The O2 sensor generates voltage in the range of about 0 to 1 volts. Higher voltages (greater than 0.5 volts) means there little or no O2 in the exhaust and indicates a rich mixture. Lower voltages (less than 0.5 volts) means there is a lot of O2 in the exhaust and indicates a lean mixture.
Check the number of "O2 cross counts" with a scan tool. This is the number of times the O2 sensor voltage crosses 450 mV in a sample period (which I believe is 10 seconds). The higher this number is the better. I think a good minimum is 10 but hopefully you'll see values above 20.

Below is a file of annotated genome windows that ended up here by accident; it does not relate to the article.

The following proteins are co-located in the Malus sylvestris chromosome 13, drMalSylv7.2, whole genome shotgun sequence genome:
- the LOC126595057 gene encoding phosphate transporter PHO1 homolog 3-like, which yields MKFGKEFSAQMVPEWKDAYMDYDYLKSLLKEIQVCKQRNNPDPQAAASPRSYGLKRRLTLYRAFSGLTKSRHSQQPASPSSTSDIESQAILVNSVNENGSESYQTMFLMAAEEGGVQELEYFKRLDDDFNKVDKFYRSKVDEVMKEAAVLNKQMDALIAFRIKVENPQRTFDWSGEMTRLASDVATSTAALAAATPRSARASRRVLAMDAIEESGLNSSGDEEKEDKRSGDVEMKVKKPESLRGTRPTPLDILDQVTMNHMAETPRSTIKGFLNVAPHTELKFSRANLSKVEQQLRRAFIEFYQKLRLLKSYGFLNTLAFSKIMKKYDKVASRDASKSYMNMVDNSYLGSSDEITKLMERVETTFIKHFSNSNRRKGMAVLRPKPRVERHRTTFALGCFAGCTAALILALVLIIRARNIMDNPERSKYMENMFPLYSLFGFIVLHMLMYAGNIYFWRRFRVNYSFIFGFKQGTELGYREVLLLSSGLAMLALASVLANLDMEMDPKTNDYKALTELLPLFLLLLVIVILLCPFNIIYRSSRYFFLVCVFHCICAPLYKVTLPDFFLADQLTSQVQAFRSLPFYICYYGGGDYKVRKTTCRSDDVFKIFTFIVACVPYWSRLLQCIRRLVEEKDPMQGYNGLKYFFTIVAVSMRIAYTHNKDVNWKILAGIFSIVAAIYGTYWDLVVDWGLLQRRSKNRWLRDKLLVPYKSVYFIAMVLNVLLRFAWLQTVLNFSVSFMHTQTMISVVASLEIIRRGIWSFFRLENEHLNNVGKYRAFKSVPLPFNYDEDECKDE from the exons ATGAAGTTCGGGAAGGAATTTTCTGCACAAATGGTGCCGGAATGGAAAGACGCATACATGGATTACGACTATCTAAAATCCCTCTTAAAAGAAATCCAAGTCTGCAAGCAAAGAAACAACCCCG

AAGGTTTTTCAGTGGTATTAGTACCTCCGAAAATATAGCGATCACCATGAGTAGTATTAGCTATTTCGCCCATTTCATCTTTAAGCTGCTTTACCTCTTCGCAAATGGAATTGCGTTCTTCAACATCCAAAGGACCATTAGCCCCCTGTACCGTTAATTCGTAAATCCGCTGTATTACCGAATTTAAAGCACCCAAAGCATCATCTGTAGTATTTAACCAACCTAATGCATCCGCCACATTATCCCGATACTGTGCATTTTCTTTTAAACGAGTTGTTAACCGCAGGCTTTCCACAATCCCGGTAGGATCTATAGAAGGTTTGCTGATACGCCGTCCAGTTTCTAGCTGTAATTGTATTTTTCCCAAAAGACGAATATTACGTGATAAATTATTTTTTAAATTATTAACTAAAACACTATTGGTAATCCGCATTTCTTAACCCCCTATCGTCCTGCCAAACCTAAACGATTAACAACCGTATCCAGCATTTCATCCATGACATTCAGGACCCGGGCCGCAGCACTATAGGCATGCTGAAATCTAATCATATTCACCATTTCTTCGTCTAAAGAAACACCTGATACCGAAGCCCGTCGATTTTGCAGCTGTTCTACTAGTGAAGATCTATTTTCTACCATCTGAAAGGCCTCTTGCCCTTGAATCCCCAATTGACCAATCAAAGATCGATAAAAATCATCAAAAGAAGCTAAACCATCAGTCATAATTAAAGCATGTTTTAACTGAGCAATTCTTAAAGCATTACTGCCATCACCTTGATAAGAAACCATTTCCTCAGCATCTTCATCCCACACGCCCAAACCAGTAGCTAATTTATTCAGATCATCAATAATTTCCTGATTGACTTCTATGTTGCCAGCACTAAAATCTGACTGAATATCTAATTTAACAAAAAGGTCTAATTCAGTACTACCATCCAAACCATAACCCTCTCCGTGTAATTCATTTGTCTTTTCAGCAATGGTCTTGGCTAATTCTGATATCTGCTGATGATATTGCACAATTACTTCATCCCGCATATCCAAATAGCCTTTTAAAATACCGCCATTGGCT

Although they don't last forever, O2 sensors are frequently replaced when still good. But if yours has white deposits on it, it's probably contaminated.
If you remove your O2 sensor and decide to reinstall it, make sure to use some of the special anti-seize (which is made out of tiny glass beads). New sensors come with it pre-applied. (But if you install and remove a new sensor, you need to apply more anti-seize!) The stuff I use is AC/Delco High Temp Anti-Seize Compound (part 5613695).
O2 sensors are another part your local
AC/Delco distributor has cheaper
than the dealer.
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